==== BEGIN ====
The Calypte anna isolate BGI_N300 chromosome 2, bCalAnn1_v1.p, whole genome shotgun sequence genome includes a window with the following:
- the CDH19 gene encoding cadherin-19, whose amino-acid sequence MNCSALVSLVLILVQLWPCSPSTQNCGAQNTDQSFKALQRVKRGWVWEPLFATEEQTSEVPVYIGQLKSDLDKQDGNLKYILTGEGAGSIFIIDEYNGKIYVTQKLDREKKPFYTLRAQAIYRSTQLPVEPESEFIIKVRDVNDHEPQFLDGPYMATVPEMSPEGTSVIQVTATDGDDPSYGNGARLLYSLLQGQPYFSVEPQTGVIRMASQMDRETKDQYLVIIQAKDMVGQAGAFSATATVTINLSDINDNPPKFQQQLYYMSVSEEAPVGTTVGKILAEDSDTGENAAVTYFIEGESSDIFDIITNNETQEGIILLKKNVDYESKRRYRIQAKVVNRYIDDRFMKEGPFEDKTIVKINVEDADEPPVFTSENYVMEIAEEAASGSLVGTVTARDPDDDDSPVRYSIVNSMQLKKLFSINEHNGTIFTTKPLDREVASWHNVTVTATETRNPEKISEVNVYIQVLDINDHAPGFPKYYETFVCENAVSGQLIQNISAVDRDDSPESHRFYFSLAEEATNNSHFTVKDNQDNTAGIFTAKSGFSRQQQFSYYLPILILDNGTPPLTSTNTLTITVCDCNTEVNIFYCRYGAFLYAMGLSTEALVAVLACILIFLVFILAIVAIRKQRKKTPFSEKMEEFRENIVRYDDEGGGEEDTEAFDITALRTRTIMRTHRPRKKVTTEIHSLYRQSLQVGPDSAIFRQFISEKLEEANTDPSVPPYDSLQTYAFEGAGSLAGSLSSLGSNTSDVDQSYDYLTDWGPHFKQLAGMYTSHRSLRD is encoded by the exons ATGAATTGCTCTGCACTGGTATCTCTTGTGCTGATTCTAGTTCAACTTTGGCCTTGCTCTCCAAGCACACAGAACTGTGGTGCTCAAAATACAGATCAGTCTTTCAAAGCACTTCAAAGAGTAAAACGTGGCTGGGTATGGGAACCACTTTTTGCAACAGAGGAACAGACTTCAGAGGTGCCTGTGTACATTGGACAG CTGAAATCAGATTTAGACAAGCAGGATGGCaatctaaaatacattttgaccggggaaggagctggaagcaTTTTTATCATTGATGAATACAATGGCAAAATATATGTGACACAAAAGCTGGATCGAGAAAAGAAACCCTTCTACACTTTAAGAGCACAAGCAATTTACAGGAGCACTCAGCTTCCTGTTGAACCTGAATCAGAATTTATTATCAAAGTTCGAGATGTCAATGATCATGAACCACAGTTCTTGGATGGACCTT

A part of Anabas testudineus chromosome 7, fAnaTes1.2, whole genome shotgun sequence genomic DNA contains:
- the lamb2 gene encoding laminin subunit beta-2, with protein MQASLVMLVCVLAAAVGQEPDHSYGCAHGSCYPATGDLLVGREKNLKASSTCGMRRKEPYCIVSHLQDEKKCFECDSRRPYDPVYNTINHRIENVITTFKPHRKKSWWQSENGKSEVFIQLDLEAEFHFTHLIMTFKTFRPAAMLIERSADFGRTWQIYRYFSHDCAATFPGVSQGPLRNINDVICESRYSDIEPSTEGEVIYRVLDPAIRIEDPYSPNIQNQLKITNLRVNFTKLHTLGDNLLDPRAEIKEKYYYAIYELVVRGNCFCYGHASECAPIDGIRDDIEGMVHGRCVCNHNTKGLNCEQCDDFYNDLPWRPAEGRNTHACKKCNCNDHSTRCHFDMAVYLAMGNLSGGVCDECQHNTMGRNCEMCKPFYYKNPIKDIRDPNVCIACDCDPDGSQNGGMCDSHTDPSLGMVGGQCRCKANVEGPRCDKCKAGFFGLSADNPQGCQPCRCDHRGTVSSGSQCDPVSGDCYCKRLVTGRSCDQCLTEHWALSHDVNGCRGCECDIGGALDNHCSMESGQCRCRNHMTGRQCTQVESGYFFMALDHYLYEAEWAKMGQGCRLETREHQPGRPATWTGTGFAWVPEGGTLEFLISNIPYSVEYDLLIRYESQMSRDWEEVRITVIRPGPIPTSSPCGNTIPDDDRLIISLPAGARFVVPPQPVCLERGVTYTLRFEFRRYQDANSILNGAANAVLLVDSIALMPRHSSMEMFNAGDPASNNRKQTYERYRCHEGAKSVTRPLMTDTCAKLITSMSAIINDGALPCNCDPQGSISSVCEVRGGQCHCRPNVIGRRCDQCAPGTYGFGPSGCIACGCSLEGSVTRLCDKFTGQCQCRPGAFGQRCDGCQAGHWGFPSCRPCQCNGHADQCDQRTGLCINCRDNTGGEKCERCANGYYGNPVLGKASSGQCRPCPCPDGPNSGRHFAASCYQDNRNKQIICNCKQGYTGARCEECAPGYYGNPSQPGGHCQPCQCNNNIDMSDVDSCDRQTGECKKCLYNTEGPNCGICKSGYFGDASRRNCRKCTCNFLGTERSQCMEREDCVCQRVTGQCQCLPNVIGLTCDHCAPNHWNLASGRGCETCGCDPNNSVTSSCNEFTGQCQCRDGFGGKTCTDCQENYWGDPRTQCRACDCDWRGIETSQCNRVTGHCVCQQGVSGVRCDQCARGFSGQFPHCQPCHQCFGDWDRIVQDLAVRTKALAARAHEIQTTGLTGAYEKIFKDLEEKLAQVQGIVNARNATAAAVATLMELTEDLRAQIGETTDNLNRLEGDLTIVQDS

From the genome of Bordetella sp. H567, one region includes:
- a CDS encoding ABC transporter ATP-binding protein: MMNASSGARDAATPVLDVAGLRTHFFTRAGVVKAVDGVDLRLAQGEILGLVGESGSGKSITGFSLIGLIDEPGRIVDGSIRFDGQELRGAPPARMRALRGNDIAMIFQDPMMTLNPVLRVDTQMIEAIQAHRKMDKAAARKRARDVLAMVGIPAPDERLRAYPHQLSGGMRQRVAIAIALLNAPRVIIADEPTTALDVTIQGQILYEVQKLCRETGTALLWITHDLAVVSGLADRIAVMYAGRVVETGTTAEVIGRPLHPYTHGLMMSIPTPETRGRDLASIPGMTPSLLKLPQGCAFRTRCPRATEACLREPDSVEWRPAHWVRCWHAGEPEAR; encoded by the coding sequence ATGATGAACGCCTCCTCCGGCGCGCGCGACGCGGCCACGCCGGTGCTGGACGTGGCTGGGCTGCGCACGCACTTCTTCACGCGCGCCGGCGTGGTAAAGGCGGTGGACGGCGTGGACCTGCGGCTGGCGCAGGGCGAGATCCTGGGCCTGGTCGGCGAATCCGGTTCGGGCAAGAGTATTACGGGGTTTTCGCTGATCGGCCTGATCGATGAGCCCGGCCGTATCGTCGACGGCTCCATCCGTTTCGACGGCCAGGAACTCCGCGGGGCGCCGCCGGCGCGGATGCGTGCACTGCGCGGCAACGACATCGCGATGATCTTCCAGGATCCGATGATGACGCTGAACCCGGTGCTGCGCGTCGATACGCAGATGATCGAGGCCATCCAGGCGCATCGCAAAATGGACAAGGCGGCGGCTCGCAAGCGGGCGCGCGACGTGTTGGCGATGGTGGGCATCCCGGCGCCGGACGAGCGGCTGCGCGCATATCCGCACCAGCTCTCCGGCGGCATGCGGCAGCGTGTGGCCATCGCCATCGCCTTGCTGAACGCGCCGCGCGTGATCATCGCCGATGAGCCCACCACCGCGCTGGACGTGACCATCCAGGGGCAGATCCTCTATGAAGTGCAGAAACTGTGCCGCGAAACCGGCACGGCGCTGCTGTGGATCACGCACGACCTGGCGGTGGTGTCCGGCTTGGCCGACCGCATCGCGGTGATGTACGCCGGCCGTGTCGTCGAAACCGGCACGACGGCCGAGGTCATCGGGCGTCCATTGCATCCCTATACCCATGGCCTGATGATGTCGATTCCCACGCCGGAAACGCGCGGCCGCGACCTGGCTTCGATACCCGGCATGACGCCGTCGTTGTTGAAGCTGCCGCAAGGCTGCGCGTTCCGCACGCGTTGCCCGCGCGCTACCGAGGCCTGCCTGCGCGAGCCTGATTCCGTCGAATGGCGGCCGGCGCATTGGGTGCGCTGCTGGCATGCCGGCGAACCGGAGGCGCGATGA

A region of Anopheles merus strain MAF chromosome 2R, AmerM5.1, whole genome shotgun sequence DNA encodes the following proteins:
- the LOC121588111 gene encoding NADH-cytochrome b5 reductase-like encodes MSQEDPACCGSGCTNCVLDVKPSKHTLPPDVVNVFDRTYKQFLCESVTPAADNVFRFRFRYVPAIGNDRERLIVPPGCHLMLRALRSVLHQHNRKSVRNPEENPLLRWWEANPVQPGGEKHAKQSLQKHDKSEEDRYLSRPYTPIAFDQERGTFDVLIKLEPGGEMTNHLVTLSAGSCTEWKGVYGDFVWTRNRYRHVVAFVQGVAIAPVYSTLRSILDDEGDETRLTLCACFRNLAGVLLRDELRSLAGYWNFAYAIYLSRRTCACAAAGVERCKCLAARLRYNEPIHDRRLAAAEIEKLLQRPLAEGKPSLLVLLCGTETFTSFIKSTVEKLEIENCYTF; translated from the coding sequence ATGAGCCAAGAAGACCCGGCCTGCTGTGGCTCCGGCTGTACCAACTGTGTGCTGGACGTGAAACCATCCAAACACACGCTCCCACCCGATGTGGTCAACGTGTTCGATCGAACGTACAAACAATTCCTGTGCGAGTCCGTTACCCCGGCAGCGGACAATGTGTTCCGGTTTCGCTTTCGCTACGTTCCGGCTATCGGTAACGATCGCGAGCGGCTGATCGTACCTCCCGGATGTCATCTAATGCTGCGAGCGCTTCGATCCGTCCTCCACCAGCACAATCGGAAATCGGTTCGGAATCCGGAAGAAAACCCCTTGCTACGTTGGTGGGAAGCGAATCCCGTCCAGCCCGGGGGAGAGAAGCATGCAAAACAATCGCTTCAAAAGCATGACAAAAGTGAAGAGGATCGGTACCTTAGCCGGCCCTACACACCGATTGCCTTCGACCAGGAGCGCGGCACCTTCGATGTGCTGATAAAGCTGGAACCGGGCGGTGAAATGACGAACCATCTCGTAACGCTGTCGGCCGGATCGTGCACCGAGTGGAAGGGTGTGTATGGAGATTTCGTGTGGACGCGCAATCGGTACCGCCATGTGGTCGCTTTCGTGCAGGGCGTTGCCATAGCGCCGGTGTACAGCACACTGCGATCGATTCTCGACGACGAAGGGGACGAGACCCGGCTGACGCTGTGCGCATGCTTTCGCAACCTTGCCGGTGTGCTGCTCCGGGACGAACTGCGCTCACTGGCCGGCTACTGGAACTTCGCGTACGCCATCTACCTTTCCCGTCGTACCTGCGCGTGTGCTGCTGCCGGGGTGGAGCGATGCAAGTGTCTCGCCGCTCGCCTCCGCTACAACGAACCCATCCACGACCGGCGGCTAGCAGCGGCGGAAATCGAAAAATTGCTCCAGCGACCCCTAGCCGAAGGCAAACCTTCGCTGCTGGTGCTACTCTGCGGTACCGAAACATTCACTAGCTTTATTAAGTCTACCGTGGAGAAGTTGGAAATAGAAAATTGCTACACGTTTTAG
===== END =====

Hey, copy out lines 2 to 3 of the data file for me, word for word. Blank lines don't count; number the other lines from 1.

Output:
- the CDH19 gene encoding cadherin-19, whose amino-acid sequence MNCSALVSLVLILVQLWPCSPSTQNCGAQNTDQSFKALQRVKRGWVWEPLFATEEQTSEVPVYIGQLKSDLDKQDGNLKYILTGEGAGSIFIIDEYNGKIYVTQKLDREKKPFYTLRAQAIYRSTQLPVEPESEFIIKVRDVNDHEPQFLDGPYMATVPEMSPEGTSVIQVTATDGDDPSYGNGARLLYSLLQGQPYFSVEPQTGVIRMASQMDRETKDQYLVIIQAKDMVGQAGAFSATATVTINLSDINDNPPKFQQQLYYMSVSEEAPVGTTVGKILAEDSDTGENAAVTYFIEGESSDIFDIITNNETQEGIILLKKNVDYESKRRYRIQAKVVNRYIDDRFMKEGPFEDKTIVKINVEDADEPPVFTSENYVMEIAEEAASGSLVGTVTARDPDDDDSPVRYSIVNSMQLKKLFSINEHNGTIFTTKPLDREVASWHNVTVTATETRNPEKISEVNVYIQVLDINDHAPGFPKYYETFVCENAVSGQLIQNISAVDRDDSPESHRFYFSLAEEATNNSHFTVKDNQDNTAGIFTAKSGFSRQQQFSYYLPILILDNGTPPLTSTNTLTITVCDCNTEVNIFYCRYGAFLYAMGLSTEALVAVLACILIFLVFILAIVAIRKQRKKTPFSEKMEEFRENIVRYDDEGGGEEDTEAFDITALRTRTIMRTHRPRKKVTTEIHSLYRQSLQVGPDSAIFRQFISEKLEEANTDPSVPPYDSLQTYAFEGAGSLAGSLSSLGSNTSDVDQSYDYLTDWGPHFKQLAGMYTSHRSLRD is encoded by the exons ATGAATTGCTCTGCACTGGTATCTCTTGTGCTGATTCTAGTTCAACTTTGGCCTTGCTCTCCAAGCACACAGAACTGTGGTGCTCAAAATACAGATCAGTCTTTCAAAGCACTTCAAAGAGTAAAACGTGGCTGGGTATGGGAACCACTTTTTGCAACAGAGGAACAGACTTCAGAGGTGCCTGTGTACATTGGACAG CTGAAATCAGATTTAGACAAGCAGGATGGCaatctaaaatacattttgaccggggaaggagctggaagcaTTTTTATCATTGATGAATACAATGGCAAAATATATGTGACACAAAAGCTGGATCGAGAAAAGAAACCCTTCTACACTTTAAGAGCACAAGCAATTTACAGGAGCACTCAGCTTCCTGTTGAACCTGAATCAGAATTTATTATCAAAGTTCGAGATGTCAATGATCATGAACCACAGTTCTTGGATGGACCTT

A part of Anabas testudineus chromosome 7, fAnaTes1.2, whole genome shotgun sequence genomic DNA contains: